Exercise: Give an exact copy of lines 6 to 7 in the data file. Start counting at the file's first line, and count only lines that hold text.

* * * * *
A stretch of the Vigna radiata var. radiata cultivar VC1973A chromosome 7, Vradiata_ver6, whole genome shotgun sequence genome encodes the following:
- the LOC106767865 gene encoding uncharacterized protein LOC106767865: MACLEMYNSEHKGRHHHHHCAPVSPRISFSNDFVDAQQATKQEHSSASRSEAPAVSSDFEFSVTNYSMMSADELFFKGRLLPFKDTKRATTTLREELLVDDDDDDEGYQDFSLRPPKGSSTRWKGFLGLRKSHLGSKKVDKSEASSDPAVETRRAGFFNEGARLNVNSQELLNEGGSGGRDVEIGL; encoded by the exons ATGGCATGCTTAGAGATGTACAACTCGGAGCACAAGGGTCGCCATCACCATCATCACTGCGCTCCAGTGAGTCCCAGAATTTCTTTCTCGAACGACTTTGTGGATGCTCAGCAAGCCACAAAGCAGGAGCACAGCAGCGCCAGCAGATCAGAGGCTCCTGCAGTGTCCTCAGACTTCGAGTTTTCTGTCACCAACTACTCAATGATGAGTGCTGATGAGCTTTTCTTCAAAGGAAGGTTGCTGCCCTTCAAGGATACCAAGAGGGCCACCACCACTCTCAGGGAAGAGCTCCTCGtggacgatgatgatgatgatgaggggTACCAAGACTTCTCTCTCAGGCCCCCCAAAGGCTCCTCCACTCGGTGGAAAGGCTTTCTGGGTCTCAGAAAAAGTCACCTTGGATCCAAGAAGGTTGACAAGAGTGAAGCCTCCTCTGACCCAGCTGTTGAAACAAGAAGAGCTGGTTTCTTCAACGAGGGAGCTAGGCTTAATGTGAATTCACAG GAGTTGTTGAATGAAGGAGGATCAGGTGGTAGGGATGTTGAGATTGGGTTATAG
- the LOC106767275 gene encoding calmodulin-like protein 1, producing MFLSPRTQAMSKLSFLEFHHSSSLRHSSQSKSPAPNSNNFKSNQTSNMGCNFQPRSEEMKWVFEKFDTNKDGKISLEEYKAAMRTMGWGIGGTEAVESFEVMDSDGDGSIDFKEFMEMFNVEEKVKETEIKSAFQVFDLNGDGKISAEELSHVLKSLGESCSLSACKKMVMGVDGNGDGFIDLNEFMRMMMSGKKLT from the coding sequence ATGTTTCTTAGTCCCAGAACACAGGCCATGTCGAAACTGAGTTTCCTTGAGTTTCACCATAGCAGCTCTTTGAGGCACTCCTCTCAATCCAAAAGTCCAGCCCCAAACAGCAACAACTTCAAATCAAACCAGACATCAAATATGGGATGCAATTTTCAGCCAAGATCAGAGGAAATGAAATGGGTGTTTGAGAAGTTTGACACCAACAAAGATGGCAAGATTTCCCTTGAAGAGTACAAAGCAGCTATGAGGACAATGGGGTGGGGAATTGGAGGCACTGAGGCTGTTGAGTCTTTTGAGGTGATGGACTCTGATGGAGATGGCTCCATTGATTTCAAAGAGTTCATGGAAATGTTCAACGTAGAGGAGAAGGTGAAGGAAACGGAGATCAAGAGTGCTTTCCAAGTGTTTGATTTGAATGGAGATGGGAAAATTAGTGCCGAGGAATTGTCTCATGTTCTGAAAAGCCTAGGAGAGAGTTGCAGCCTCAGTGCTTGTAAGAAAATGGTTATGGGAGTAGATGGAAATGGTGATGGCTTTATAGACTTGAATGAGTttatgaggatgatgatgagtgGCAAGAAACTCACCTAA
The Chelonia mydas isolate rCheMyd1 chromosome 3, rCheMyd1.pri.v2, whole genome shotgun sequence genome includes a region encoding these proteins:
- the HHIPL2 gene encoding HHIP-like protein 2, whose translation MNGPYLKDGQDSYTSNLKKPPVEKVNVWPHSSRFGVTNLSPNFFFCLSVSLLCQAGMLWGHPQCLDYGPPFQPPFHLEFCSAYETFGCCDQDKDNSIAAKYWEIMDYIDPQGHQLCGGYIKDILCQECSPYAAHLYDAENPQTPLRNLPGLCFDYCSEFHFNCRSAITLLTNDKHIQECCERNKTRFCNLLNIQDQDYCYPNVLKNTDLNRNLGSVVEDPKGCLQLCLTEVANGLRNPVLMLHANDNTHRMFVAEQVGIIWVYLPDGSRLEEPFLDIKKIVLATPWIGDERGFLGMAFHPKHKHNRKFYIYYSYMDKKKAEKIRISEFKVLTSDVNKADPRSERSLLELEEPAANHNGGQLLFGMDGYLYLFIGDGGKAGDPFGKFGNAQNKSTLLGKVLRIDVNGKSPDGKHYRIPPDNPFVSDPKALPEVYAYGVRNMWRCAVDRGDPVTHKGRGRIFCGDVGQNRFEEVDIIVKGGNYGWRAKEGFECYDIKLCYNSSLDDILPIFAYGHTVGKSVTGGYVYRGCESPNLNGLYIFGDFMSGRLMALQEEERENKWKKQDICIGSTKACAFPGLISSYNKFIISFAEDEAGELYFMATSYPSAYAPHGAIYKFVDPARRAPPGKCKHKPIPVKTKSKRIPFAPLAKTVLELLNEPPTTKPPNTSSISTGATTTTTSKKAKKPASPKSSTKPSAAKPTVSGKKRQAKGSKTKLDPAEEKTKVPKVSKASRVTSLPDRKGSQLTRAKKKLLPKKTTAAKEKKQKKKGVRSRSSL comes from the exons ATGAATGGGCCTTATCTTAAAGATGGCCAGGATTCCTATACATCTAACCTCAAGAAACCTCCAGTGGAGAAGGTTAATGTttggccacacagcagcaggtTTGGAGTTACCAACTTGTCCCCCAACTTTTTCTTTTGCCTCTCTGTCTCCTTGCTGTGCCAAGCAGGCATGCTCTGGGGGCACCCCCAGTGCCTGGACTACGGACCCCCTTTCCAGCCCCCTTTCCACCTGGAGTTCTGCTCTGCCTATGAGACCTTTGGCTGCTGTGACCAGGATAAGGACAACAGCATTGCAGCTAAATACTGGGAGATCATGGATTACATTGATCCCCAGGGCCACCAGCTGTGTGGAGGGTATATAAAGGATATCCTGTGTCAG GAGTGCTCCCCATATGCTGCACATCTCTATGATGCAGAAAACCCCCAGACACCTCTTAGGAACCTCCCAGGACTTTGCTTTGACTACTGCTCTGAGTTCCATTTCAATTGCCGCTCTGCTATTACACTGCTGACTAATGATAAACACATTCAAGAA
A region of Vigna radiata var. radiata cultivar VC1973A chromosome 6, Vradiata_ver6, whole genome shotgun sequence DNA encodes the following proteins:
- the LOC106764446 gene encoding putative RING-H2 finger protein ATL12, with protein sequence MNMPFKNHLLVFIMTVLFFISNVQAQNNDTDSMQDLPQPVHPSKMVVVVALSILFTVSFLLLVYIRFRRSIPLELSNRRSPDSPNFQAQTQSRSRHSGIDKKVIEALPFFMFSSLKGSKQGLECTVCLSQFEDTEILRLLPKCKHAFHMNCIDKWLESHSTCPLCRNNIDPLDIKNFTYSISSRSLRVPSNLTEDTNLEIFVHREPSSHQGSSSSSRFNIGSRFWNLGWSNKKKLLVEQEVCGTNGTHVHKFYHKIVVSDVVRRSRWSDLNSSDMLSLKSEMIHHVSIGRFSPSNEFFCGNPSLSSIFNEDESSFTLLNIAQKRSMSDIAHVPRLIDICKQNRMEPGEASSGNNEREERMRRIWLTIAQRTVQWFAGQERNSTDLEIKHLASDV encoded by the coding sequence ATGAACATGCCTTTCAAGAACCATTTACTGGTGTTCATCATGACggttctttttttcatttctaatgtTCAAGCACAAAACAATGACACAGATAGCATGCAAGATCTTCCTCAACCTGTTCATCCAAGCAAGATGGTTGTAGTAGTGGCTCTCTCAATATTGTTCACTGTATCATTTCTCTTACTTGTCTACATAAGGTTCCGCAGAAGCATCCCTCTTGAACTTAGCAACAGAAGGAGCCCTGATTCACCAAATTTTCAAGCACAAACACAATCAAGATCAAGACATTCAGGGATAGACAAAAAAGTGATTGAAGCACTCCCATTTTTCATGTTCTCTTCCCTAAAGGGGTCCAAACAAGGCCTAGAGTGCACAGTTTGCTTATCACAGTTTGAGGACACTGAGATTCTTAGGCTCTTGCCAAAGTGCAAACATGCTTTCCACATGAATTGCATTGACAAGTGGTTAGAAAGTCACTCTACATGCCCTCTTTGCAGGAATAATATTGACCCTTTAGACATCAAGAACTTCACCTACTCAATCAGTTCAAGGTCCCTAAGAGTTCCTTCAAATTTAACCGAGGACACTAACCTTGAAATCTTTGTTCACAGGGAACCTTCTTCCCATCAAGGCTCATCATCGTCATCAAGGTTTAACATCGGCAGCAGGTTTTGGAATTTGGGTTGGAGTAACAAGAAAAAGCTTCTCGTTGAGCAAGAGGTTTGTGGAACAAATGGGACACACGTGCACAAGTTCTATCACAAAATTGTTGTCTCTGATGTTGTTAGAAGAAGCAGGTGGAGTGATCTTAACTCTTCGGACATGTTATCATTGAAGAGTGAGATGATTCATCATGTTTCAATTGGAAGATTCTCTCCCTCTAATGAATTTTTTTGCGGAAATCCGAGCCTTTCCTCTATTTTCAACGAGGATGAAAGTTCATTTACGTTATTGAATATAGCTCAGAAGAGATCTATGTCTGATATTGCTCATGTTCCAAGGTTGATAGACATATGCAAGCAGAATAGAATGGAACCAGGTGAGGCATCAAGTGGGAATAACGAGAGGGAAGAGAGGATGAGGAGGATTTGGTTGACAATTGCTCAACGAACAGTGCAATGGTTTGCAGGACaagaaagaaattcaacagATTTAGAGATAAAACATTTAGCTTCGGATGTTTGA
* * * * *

A region of Vigna radiata var. radiata cultivar VC1973A chromosome 6, Vradiata_ver6, whole genome shotgun sequence DNA encodes the following proteins:
- the LOC106764446 gene encoding putative RING-H2 finger protein ATL12, with protein sequence MNMPFKNHLLVFIMTVLFFISNVQAQNNDTDSMQDLPQPVHPSKMVVVVALSILFTVSFLLLVYIRFRRSIPLELSNRRSPDSPNFQAQTQSRSRHSGIDKKVIEALPFFMFSSLKGSKQGLECTVCLSQFEDTEILRLLPKCKHAFHMNCIDKWLESHSTCPLCRNNIDPLDIKNFTYSISSRSLRVPSNLTEDTNLEIFVHREPSSHQGSSSSSRFNIGSRFWNLGWSNKKKLLVEQEVCGTNGTHVHKFYHKIVVSDVVRRSRWSDLNSSDMLSLKSEMIHHVSIGRFSPSNEFFCGNPSLSSIFNEDESSFTLLNIAQKRSMSDIAHVPRLIDICKQNRMEPGEASSGNNEREERMRRIWLTIAQRTVQWFAGQERNSTDLEIKHLASDV encoded by the coding sequence ATGAACATGCCTTTCAAGAACCATTTACTGGTGTTCATCATGACggttctttttttcatttctaatgtTCAAGCACAAAACAATGACACAGATAGCATGCAAGATCTTCCTCAACCTGTTCATCCAAGCAAGATGGTTGTAGTAGTGGCTCTCTCAATATTGTTCACTGTATCATTTCTCTTACTTGTCTACATAAGGTTCCGCAGAAGCATCCCTCTTGAACTTAGCAACAGAAGGAGCCCTGATTCACCAAATTTTCAAGCACAAACACAATCAAGATCAAGACATTCAGGGATAGACAAAAAAGTGATTGAAGCACTCCCATTTTTCATGTTCTCTTCCCTAAAGGGGTCCAAACAAGGCCTAGAGTGCACAGTTTGCTTATCACAGTTTGAGGACACTGAGATTCTTAGGCTCTTGCCAAAGTGCAAACATGCTTTCCACATGAATTGCATTGACAAGTGGTTAGAAAGTCACTCTACATGCCCTCTTTGCAGGAATAATATTGACCCTTTAGACATCAAGAACTTCACCTACTCAATCAGTTCAAGGTCCCTAAGAGTTCCTTCAAATTTAACCGAGGACACTAACCTTGAAATCTTTGTTCACAGGGAACCTTCTTCCCATCAAGGCTCATCATCGTCATCAAGGTTTAACATCGGCAGCAGGTTTTGGAATTTGGGTTGGAGTAACAAGAAAAAGCTTCTCGTTGAGCAAGAGGTTTGTGGAACAAATGGGACACACGTGCACAAGTTCTATCACAAAATTGTTGTCTCTGATGTTGTTAGAAGAAGCAGGTGGAGTGATCTTAACTCTTCGGACATGTTATCATTGAAGAGTGAGATGATTCATCATGTTTCAATTGGAAGATTCTCTCCCTCTAATGAATTTTTTTGCGGAAATCCGAGCCTTTCCTCTATTTTCAACGAGGATGAAAGTTCATTTACGTTATTGAATATAGCTCAGAAGAGATCTATGTCTGATATTGCTCATGTTCCAAGGTTGATAGACATATGCAAGCAGAATAGAATGGAACCAGGTGAGGCATCAAGTGGGAATAACGAGAGGGAAGAGAGGATGAGGAGGATTTGGTTGACAATTGCTCAACGAACAGTGCAATGGTTTGCAGGACaagaaagaaattcaacagATTTAGAGATAAAACATTTAGCTTCGGATGTTTGA